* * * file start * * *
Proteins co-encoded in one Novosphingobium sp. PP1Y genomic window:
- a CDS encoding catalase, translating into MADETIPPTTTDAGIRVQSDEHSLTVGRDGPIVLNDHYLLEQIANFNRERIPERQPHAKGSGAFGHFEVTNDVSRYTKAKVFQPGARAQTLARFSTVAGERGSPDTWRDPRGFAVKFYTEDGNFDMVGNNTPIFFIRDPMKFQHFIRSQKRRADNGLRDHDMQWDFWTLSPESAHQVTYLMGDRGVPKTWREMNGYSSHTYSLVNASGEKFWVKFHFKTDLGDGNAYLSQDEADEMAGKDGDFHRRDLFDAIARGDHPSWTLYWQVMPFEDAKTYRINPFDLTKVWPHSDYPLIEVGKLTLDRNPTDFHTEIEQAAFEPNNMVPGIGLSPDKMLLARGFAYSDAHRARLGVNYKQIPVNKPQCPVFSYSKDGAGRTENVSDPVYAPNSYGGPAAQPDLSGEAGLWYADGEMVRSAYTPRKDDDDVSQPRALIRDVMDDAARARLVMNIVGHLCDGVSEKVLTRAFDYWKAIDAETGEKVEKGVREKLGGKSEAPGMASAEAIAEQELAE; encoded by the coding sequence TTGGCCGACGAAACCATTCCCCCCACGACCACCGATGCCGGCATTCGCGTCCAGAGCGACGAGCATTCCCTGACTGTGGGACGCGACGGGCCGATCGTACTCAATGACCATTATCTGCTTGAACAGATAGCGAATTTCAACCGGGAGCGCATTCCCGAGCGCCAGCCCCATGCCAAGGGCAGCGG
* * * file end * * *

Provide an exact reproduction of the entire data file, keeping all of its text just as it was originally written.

Proteins co-encoded in one Novosphingobium sp. PP1Y genomic window:
- a CDS encoding catalase, translating into MADETIPPTTTDAGIRVQSDEHSLTVGRDGPIVLNDHYLLEQIANFNRERIPERQPHAKGSGAFGHFEVTNDVSRYTKAKVFQPGARAQTLARFSTVAGERGSPDTWRDPRGFAVKFYTEDGNFDMVGNNTPIFFIRDPMKFQHFIRSQKRRADNGLRDHDMQWDFWTLSPESAHQVTYLMGDRGVPKTWREMNGYSSHTYSLVNASGEKFWVKFHFKTDLGDGNAYLSQDEADEMAGKDGDFHRRDLFDAIARGDHPSWTLYWQVMPFEDAKTYRINPFDLTKVWPHSDYPLIEVGKLTLDRNPTDFHTEIEQAAFEPNNMVPGIGLSPDKMLLARGFAYSDAHRARLGVNYKQIPVNKPQCPVFSYSKDGAGRTENVSDPVYAPNSYGGPAAQPDLSGEAGLWYADGEMVRSAYTPRKDDDDVSQPRALIRDVMDDAARARLVMNIVGHLCDGVSEKVLTRAFDYWKAIDAETGEKVEKGVREKLGGKSEAPGMASAEAIAEQELAE; encoded by the coding sequence TTGGCCGACGAAACCATTCCCCCCACGACCACCGATGCCGGCATTCGCGTCCAGAGCGACGAGCATTCCCTGACTGTGGGACGCGACGGGCCGATCGTACTCAATGACCATTATCTGCTTGAACAGATAGCGAATTTCAACCGGGAGCGCATTCCCGAGCGCCAGCCCCATGCCAAGGGCAGCGG